Ariel: You were talking earlier about decision making with autonomous technologies, and one of the areas where we see this is with self driving cars and autonomous weapons. I was hoping you could both talk about the ethical and legal implications in those spheres.

Matt: Part of the problem with relying on law to set standards of behavior is that law does not move as fast as technology does. It’s going to be a long time before the really critical changes in our legal systems are changed in a way that allows for the widespread deployment of autonomous vehicles.

One thing that I could envision happening in the next 10 years is that pretty much all new vehicles while they’re on an expressway are controlled by an autonomous system, and it’s only when they get off an expressway and onto a surface street that they switch to having the human driver in control of the vehicle. So, little by little, we’re going to see this sector of our economy get changed radically.

Ryan: One of my favorite philosophers of technology [is] Langdon Winner. His famous view is that we are sleepwalking into the future of technology. We’re continually rewriting and recreating these structures that affect how we’ll live, how we’ll interact with each other, what we’re able to do, what we’re encouraged to do, what we’re discouraged from doing. We continually recreate these constraints on our world, and we do it oftentimes without thinking very carefully about it. To steal a line from Winston Churchill, technology seems to get halfway around the world before moral philosophy can put its pants on. And we’re seeing that happening with autonomous vehicles.

Tens of thousands of people die on US roads every year. Oftentimes those crashes involve choices about who is going to be harmed and who’s not, even if that’s a trade-off between someone outside the car and a passenger or a driver inside the car.

These are clearly morally important decisions, and it seems that manufacturers are still trying to brush these aside. They’re either saying that these are not morally important decisions, or they’re saying that the answers to them are obvious. They’re certainly not always questions with obvious answers. Or if the manufacturers admit that they’re difficult answers, then they think, ‘well the decisions are rare enough that to agonize over them might postpone other advancements in the technology’. That’s a legitimate concern, if it were true that these decisions were rare, but there are tens of thousands of people killed on US roads and hundreds of thousands who are injured every year.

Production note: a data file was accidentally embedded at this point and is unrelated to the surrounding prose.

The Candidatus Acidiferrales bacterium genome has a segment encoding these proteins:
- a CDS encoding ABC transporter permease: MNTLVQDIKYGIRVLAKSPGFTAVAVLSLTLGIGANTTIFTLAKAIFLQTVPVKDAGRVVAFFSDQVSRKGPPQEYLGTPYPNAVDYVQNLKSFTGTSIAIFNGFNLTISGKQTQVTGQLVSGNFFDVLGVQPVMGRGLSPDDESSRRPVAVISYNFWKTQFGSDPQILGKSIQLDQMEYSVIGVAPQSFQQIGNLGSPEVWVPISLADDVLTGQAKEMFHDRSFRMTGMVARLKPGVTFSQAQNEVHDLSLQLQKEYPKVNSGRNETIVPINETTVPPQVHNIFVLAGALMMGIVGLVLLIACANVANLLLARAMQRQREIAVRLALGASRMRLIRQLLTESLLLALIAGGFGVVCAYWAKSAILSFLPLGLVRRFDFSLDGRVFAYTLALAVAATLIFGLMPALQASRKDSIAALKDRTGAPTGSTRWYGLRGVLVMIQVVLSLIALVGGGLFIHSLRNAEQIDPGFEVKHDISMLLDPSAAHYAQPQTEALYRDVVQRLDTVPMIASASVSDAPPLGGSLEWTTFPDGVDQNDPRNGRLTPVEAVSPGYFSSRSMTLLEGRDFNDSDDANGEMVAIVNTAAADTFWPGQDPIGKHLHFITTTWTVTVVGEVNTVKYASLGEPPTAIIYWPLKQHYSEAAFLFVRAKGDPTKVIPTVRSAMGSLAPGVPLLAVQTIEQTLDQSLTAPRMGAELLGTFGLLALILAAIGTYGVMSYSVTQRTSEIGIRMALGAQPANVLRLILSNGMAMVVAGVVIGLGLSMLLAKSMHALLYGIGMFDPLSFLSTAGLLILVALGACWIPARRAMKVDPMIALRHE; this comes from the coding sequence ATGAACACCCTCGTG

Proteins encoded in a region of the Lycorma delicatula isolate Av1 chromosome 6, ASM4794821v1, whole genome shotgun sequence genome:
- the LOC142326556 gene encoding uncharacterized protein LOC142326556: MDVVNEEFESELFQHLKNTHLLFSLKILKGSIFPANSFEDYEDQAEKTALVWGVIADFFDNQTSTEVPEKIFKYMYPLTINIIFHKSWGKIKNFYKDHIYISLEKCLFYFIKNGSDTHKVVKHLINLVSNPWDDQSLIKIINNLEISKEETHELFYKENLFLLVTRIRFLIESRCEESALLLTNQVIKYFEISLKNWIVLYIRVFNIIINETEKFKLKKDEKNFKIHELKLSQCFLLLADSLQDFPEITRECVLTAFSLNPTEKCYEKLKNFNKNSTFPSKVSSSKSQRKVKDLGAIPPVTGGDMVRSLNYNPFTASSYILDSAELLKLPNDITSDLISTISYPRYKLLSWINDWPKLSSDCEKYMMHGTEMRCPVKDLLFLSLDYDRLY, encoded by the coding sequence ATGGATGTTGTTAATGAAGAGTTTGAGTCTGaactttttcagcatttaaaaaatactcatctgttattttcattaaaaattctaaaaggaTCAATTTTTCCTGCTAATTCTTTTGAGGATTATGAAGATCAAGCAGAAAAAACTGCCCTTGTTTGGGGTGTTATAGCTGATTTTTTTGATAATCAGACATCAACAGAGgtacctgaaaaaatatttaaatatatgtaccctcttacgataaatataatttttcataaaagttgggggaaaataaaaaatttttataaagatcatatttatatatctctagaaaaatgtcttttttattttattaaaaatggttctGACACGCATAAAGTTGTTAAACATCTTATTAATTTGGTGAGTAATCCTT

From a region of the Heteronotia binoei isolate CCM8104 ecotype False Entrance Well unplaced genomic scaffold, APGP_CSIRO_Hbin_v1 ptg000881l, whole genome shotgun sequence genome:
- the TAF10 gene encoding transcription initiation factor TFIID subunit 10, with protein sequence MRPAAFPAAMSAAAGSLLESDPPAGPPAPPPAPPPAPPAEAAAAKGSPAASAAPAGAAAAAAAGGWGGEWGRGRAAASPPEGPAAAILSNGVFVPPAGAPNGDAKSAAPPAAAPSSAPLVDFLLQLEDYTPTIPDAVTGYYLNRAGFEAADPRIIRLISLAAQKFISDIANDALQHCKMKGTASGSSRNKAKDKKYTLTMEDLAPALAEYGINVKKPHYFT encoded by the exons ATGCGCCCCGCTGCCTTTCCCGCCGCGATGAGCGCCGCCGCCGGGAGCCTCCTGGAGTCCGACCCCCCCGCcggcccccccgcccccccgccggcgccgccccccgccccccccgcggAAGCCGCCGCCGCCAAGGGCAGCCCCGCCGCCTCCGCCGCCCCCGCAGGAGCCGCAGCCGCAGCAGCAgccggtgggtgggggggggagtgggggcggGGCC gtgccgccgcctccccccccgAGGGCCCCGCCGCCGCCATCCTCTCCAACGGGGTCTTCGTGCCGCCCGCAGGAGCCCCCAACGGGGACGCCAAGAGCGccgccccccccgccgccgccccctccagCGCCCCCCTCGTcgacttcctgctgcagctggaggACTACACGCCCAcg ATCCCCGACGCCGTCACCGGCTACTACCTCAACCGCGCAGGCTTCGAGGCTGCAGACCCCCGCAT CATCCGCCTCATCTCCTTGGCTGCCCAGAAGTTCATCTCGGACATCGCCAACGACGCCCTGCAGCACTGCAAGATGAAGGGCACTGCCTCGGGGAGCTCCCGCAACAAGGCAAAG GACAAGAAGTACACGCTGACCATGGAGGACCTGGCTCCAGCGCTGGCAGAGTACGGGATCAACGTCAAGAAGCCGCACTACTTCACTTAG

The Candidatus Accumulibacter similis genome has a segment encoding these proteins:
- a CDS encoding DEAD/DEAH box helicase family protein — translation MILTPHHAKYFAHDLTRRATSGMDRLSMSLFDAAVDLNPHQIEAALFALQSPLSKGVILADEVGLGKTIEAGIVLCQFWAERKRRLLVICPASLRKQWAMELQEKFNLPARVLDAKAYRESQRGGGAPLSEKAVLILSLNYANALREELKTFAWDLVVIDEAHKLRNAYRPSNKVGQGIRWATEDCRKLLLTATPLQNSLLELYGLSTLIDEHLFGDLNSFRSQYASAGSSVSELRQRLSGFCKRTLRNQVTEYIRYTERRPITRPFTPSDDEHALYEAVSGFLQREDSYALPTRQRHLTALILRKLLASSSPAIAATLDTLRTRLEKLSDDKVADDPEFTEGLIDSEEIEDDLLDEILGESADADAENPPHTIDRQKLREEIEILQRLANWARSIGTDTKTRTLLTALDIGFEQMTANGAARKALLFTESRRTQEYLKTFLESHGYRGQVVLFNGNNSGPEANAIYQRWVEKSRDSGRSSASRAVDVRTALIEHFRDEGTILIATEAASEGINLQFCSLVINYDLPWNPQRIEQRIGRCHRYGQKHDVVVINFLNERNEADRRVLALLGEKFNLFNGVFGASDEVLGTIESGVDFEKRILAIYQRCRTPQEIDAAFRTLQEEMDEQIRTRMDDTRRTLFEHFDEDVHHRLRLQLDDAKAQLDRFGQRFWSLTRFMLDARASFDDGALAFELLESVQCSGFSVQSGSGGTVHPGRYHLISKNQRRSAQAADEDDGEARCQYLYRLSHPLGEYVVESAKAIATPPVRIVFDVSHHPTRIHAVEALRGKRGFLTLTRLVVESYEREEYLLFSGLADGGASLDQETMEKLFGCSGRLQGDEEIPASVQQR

Ariel: I’d like to also look at autonomous weapons. Ryan, what’s your take on some of the ethical issues?

Ryan: There could very well be something that’s uniquely troubling, uniquely morally problematic about delegating the task of who should live and who should die to a machine. But once we dig into these arguments, it’s extremely difficult to pinpoint exactly what’s problematic about killer robots. We’d be right to think, today, that machines probably aren’t reliable enough to make discernments in the heat of battle about which people are legitimate targets and which people are not. But if we imagine a future where robots are actually pretty good at making those kinds of decisions, where they’re perhaps even better behaved than human soldiers, where they don’t get confused, they don’t see their comrade killed and go on a killing spree or go into some berserker rage, and they’re not racist, or they don’t have the kinds of biases that humans are vulnerable to…

If we imagine a scenario where we can greatly reduce the number of innocent people killed in war, this starts to exert a lot of pressure on that widely held public intuition that autonomous weapons are bad in themselves, because it puts us in the position then of insisting that we continue to use human war fighters to wage war even when we know that will contribute to many more people dying from collateral damage. That’s an uncomfortable position to defend.

Ariel: Matt, how do we deal with accountability?

Matt: Autonomous weapons are going to inherently be capable of reacting on time scales that are shorter than humans’ time scales in which they can react. I can easily imagine it reaching the point very quickly where the only way that you can counteract an attack by an autonomous weapon is with another autonomous weapon. Eventually, having humans involved in the military conflict will be the equivalent of bringing bows and arrows to a battle in World War II.

At that point, you start to wonder where human decision makers can enter into the military decision making process. Right now there’s very clear, well-established laws in place about who is responsible for specific military decisions, under what circumstances a soldier is held accountable, under what circumstances their commander is held accountable, on what circumstances the nation is held accountable. That’s going to become much blurrier when the decisions are not being made by human soldiers, but rather by autonomous systems. It’s going to become even more complicated as machine learning technology is incorporated into these systems, where they learn from their observations and experiences in the field on the best way to react to different military situations.